The interaction between AF and the pathophysiological and -anatomical changes in HCM is complex. It is known that atrial fibrillation reflects both, the trigger and the result of morphological and physiological changes in cardiac anatomy. In HCM, multiple changes may trigger atrial fibrillation [Figure 3]. As demonstrated in MRI scans, myocardial fibrosis disturbs a regular electrical activity leading to enhanced ectopy in atrial and ventricular myocardium. Thick myocardium with reduced diastolic relaxation leads to higher left ventricular pressure resulting in elevated left atrial pressure. This process may induce atrial stress ultimately leading to atrial enlargement and the development of AF. In some HCM patients with LVOT obstruction, mitral valve anatomy and function are altered leading to valve insufficiency that further enhances the left atrial volume. Mitral regurgitation is present in up to 30% in HCM patients.
For many years, a high LVOT gradient was the key determinant in the diagnostic and therapeutic approach in HCM. However, recent studies have shown that additional parameter should be used to predict patient´s outcome: On a stepwise multivariate survival analysis, exercise capacity during stress echocardiography, abnormal heart rate recovery, and atrial fibrillation independently predicted patients´ outcome, whereas the LVOT gradient was not associated with atrial fibrillation and had no impact on the outcome-.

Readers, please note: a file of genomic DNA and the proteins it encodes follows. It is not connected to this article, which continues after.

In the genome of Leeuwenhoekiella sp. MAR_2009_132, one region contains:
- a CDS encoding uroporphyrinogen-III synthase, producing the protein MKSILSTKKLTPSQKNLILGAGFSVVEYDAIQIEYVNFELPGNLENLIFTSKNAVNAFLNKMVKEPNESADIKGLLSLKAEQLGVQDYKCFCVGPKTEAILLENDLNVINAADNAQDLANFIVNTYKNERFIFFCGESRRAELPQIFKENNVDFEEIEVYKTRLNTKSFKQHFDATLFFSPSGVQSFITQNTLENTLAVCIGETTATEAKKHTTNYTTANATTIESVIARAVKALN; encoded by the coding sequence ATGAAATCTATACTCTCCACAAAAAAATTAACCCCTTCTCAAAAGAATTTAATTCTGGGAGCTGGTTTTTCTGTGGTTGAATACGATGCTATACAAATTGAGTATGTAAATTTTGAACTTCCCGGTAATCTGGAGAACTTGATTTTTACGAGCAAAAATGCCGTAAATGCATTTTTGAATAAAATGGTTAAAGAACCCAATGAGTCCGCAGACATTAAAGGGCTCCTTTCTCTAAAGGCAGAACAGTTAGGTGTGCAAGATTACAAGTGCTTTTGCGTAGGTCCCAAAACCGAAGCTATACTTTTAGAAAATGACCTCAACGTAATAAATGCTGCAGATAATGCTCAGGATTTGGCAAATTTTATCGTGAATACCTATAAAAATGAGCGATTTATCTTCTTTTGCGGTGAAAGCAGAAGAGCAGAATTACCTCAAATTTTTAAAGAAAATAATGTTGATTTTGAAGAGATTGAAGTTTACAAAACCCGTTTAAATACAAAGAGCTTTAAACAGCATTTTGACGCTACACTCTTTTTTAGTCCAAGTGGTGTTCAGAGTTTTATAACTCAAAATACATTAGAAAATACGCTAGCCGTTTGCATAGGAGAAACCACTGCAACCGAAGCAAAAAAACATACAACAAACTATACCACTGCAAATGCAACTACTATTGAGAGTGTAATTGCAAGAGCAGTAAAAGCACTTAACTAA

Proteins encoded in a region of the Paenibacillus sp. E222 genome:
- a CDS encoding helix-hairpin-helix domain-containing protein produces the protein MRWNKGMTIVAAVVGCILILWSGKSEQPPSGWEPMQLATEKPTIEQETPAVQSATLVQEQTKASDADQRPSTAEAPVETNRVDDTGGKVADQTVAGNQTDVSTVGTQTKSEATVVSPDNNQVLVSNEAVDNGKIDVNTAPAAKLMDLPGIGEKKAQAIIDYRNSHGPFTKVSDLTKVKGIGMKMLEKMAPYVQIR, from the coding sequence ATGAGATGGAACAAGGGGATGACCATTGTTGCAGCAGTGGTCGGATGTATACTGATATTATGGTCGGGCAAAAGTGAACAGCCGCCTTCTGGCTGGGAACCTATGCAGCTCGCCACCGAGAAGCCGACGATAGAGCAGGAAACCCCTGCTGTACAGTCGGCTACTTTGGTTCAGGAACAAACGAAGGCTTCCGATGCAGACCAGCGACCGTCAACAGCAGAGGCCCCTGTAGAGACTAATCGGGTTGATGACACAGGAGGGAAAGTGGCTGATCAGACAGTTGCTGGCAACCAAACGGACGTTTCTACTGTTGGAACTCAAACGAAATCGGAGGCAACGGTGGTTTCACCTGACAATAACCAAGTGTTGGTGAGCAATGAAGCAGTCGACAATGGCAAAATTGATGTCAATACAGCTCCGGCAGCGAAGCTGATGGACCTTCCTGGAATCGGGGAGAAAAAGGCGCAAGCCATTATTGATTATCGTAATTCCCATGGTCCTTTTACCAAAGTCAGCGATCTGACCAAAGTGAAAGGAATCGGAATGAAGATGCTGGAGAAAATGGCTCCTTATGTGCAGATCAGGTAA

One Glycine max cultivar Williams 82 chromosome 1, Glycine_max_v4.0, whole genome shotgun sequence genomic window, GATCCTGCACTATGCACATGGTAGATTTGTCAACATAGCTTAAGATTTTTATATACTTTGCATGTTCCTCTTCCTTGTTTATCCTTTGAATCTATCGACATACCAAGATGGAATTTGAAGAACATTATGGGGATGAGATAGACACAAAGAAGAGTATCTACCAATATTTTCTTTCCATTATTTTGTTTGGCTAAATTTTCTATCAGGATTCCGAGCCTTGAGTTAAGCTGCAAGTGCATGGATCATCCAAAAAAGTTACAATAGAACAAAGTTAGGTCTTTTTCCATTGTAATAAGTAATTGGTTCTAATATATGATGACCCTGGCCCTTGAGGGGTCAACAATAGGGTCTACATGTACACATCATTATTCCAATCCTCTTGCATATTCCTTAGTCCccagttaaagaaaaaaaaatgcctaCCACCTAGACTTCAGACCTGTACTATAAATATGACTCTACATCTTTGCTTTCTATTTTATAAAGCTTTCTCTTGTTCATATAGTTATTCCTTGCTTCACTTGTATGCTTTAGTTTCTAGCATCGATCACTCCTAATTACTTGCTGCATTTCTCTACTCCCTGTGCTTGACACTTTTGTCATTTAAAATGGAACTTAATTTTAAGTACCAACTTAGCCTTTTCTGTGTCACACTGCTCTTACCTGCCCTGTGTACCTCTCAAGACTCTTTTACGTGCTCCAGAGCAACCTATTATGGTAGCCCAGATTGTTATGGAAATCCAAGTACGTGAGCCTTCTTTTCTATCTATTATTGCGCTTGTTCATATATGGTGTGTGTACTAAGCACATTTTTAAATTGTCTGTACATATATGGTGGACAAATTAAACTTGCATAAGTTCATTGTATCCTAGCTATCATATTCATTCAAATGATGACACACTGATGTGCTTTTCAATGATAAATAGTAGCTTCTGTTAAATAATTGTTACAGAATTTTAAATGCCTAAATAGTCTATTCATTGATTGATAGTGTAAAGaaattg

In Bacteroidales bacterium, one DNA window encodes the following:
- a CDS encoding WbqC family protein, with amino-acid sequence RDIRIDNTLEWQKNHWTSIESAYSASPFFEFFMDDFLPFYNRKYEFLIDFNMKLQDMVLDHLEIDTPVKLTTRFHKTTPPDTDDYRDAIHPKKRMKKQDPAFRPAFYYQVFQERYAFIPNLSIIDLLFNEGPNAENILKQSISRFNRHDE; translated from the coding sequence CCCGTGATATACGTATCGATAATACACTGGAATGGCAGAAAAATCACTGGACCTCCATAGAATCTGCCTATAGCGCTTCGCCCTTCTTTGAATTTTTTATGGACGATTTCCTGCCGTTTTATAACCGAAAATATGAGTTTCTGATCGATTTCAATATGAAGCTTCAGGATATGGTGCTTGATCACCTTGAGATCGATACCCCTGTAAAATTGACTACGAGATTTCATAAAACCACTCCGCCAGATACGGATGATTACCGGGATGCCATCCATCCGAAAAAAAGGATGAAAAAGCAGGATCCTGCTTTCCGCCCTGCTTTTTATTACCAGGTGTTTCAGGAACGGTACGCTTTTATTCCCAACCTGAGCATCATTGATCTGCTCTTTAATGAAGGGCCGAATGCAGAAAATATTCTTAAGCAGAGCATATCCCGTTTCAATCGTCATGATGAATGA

Pathophysiology of Atrial Fibrillation in Hypertrophic Cardiomyopathy
LA: left atrial diameter, LADP: left atrial diastolic pressure 10
Clinical Symptoms and Implications
Maron et al. defined three distinctive modes of death in HCM: sudden and unexpected death (51%), progressive heart failure (36%), and HCM-related stroke associated with AF (13%). Sudden cardiac death is most common in young patients, whereas heart failure and stroke-related death occur more frequently in midlife and beyond.
The clinical presentation of HCM patients with AF is unspecific: some patients present with signs of heart failure (dyspnoea, hypotension, pulmonary edema, chest pain), arrhythmia (palpitations, presyncope, syncope) and/or stroke. However, many patients with AF do not have any symptoms and the AF is classified as subclinical. In our own experience, the majority of HCM patients with a cardiac rhythm management device and de-novo AF were free from clinical symptoms (88%). The incidence of subclinical AF was higher in this HCM cohort compared to other patients treated with cardiac rhythm management (CRM) devices such as patients with sick sinus syndrome, atrioventricular block, or stroke,. Only patients with ischemic cardiomyopathy and an ICD had an equivalent high incidence of de-novo AF.